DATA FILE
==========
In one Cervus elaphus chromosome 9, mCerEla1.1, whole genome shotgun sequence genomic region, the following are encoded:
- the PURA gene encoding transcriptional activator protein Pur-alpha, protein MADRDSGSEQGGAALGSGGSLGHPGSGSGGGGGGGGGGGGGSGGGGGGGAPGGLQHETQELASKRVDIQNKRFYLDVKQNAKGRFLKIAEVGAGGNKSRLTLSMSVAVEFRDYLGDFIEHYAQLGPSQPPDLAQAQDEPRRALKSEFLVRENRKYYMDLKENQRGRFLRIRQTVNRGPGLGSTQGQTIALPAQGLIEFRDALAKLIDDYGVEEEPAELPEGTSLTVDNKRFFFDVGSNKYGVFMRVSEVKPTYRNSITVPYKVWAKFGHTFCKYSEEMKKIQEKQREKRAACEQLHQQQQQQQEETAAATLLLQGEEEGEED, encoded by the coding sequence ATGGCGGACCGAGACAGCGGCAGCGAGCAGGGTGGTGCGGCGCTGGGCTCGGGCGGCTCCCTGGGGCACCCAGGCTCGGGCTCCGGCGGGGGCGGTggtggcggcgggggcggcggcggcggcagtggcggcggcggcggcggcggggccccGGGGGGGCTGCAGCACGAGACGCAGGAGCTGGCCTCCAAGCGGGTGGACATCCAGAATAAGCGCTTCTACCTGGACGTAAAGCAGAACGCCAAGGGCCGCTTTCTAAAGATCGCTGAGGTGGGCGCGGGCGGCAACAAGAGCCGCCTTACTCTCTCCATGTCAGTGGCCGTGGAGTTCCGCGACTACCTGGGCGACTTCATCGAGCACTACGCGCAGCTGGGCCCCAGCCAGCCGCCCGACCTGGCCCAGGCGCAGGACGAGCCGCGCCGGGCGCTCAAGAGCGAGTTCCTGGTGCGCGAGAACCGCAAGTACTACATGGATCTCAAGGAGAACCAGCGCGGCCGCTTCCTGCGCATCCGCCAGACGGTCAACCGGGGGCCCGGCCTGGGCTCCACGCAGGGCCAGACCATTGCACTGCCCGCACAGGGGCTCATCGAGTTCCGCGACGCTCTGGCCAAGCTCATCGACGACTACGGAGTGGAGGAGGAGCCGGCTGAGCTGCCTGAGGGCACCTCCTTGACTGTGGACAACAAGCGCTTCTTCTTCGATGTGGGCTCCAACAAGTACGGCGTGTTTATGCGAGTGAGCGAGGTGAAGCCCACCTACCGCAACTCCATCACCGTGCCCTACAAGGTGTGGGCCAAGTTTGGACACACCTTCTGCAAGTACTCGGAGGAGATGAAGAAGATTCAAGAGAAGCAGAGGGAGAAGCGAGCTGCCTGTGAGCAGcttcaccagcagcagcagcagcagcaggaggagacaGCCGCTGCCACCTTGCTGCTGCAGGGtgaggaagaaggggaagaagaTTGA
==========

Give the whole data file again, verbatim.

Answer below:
In one Cervus elaphus chromosome 9, mCerEla1.1, whole genome shotgun sequence genomic region, the following are encoded:
- the PURA gene encoding transcriptional activator protein Pur-alpha, protein MADRDSGSEQGGAALGSGGSLGHPGSGSGGGGGGGGGGGGGSGGGGGGGAPGGLQHETQELASKRVDIQNKRFYLDVKQNAKGRFLKIAEVGAGGNKSRLTLSMSVAVEFRDYLGDFIEHYAQLGPSQPPDLAQAQDEPRRALKSEFLVRENRKYYMDLKENQRGRFLRIRQTVNRGPGLGSTQGQTIALPAQGLIEFRDALAKLIDDYGVEEEPAELPEGTSLTVDNKRFFFDVGSNKYGVFMRVSEVKPTYRNSITVPYKVWAKFGHTFCKYSEEMKKIQEKQREKRAACEQLHQQQQQQQEETAAATLLLQGEEEGEED, encoded by the coding sequence ATGGCGGACCGAGACAGCGGCAGCGAGCAGGGTGGTGCGGCGCTGGGCTCGGGCGGCTCCCTGGGGCACCCAGGCTCGGGCTCCGGCGGGGGCGGTggtggcggcgggggcggcggcggcggcagtggcggcggcggcggcggcggggccccGGGGGGGCTGCAGCACGAGACGCAGGAGCTGGCCTCCAAGCGGGTGGACATCCAGAATAAGCGCTTCTACCTGGACGTAAAGCAGAACGCCAAGGGCCGCTTTCTAAAGATCGCTGAGGTGGGCGCGGGCGGCAACAAGAGCCGCCTTACTCTCTCCATGTCAGTGGCCGTGGAGTTCCGCGACTACCTGGGCGACTTCATCGAGCACTACGCGCAGCTGGGCCCCAGCCAGCCGCCCGACCTGGCCCAGGCGCAGGACGAGCCGCGCCGGGCGCTCAAGAGCGAGTTCCTGGTGCGCGAGAACCGCAAGTACTACATGGATCTCAAGGAGAACCAGCGCGGCCGCTTCCTGCGCATCCGCCAGACGGTCAACCGGGGGCCCGGCCTGGGCTCCACGCAGGGCCAGACCATTGCACTGCCCGCACAGGGGCTCATCGAGTTCCGCGACGCTCTGGCCAAGCTCATCGACGACTACGGAGTGGAGGAGGAGCCGGCTGAGCTGCCTGAGGGCACCTCCTTGACTGTGGACAACAAGCGCTTCTTCTTCGATGTGGGCTCCAACAAGTACGGCGTGTTTATGCGAGTGAGCGAGGTGAAGCCCACCTACCGCAACTCCATCACCGTGCCCTACAAGGTGTGGGCCAAGTTTGGACACACCTTCTGCAAGTACTCGGAGGAGATGAAGAAGATTCAAGAGAAGCAGAGGGAGAAGCGAGCTGCCTGTGAGCAGcttcaccagcagcagcagcagcagcaggaggagacaGCCGCTGCCACCTTGCTGCTGCAGGGtgaggaagaaggggaagaagaTTGA